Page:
Atkins Discusses FinCEN CDD Rule on FINRA AML Panel

Don’t miss the the AML Challenges panel at the 2018 FINRA Annual Conference on May 23, 2018 in Washington DC. FirstMark’s founder, Mitch Atkins, will present as a panelist. One of the key topics to be discussed is the FinCEN CDD Rule. The rule became fully effective May 11, 2018. If you’re ready, or even if you’re not, implementation questions still abound. As recently as April 2018. FinCEN issued additional guidance in the form of FAQs. This was the second round of FAQs issued on the FinCEN CDD Rule. The first round can be found here. Many firms have experienced challenges in understanding the nuances involved with the beneficial ownership requirements, including the ownership and control prong. There are numerous exceptions and interpretations to both. Also, perhaps more challenging has been the so-called “fifth pillar” requirements that involving ongoing monitoring to detect potential suspicious activity. The FinCEN CDD Rule codifies, for the first time, the requirement to conduct ongoing monitoring and to update customer information if there are red flags noted. Some AMLCOs have struggled with the concept of the fifth pillar, particularly with regard to the ongoing monitoring requirements. Questions have arisen as to whether the FinCEN CDD Rule requires that small firms implement an automated surveillance system. Guidance issued by Treasury on the FinCEN CDD Rule provides that this is not true – there is no new requirement to install a trade surveillance system. Instead, the FAQs explain that the monitoring can be done on a risk basis. However, during the course of the normal risk monitoring, if a red flag of potentially suspicious activity is noted, the customer profile that was developed based on the FinCEN CDD Rule “nature and purpose” provision should be revisited and if necessary updated. All of these issues will be addressed on the AML Challenges panel at the 2018 FINRA Annual Conference in Washington DC. If you haven’t signed up and were considering doing so, you can at this link. Also, you can view the conference video

Click on the image below to view the conference brochure:

FinCEN CDD Rule Atkins


Click on the image below to view FirstMark’s presentation materials (a practical quick reference guide to the FinCEN CDD Rule).

FinCEN CDD Rule Atkins

FirstMark Regulatory Solutions, Inc. is a compliance consulting organization based in Boca Raton, Florida. Mitch Atkins is FirstMark’s founder and principal. He focuses on broker-dealer compliance matters, including anti-money laundering independent testing, FINRA new member applications, FINRA CMAs, FINRA Enforcement litigation support, and supervisory controls testing.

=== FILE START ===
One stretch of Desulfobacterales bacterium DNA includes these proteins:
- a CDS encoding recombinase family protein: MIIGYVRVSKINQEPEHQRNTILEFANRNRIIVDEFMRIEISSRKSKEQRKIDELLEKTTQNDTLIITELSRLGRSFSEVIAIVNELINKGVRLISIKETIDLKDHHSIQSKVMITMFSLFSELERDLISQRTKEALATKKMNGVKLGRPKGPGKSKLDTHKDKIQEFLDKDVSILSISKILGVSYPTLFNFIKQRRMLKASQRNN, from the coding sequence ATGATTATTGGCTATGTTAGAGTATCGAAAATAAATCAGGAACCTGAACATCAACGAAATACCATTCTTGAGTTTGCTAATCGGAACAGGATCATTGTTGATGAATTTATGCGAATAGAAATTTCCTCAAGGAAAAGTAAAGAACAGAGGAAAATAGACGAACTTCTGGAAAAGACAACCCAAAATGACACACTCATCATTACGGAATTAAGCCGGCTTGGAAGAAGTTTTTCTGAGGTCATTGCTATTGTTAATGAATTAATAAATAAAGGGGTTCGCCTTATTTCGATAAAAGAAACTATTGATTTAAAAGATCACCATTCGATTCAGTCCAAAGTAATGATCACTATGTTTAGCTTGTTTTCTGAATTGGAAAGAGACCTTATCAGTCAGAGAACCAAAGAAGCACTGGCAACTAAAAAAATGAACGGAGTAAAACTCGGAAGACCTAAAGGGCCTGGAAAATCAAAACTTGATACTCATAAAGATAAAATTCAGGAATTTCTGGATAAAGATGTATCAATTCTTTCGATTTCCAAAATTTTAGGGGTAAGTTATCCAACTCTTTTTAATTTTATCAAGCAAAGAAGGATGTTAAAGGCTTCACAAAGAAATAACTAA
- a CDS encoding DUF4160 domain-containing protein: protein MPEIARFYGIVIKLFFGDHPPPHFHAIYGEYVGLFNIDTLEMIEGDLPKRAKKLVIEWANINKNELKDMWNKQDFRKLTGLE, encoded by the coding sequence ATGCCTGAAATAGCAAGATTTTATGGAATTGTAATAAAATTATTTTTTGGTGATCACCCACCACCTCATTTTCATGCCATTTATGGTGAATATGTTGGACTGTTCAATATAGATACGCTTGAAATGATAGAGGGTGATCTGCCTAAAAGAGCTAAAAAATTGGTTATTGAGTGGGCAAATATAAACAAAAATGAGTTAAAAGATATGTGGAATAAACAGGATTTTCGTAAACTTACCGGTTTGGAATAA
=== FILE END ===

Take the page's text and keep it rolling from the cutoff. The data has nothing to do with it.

AML Surveillance – Major FINRA AML Case

Yesterday FINRA settled yet another major case involving AML surveillance system deficiencies. This is one more in a series of cases in which FINRA has found that a broker-dealer’s electronic surveillance systems were insufficient to detect potentially suspicious transactions. In this case, FINRA fined the firm $13 million (which was duplicated by the SEC bringing the total sanction to $26 million) for failures related to an automated system the firm used for monitoring transactions for potentially suspicious activity. In 2010, firm connected the system to a larger, enterprise-wide system that risk-scored the results in such a way that limited the reviews of alerts from the original system. This means that, according to the settlement document, for a four-month period, the firm did not investigate suspicious activity detected by the original system. It appears from the settlement language that the firm believed its system was generating too many “false positives” and during a transition period simply determined not to investigate those items. All in all, it seems that the firm failed to investigate 1,015 instances of potentially suspicious activity.  The firm designed the system parameters such that it also excluded multiple occurrences of potentially suspicious money movements that involved high-risk counterparties and entities only once. Thus, because there was no linkage between related accounts, it did not consistently identify or monitor these customers, which apparently included some in high-risk jurisdictions and who were senior foreign political figures (PEPs). Also, quite interestingly, the settlement states that millions of accounts were excluded from the firm’s automated monitoring system.

This case is an obvious demonstration of FINRA’s increasing ability to conduct highly sophisticated AML investigations. FINRA’s last several major AML actions have sought progressively higher fine amounts for failures to adequately implement AML surveillance technology. No doubt, the investment in staffing and technology to address this issue proactively would have cost less than $26 million. But of course, hindsight is always 20/20. That said, the message is abundantly clear. It is time to invest in top-notch AML surveillance systems. And, such an investment is not simply the installation, but the ongoing periodic maintenance, which in the industry is often called tuning. It is also important that firms utilizing AML surveillance systems employ experts in FINRA AML requirements to ensure that the systems are tested and tuned in a manner similar to that which is performed by FINRA.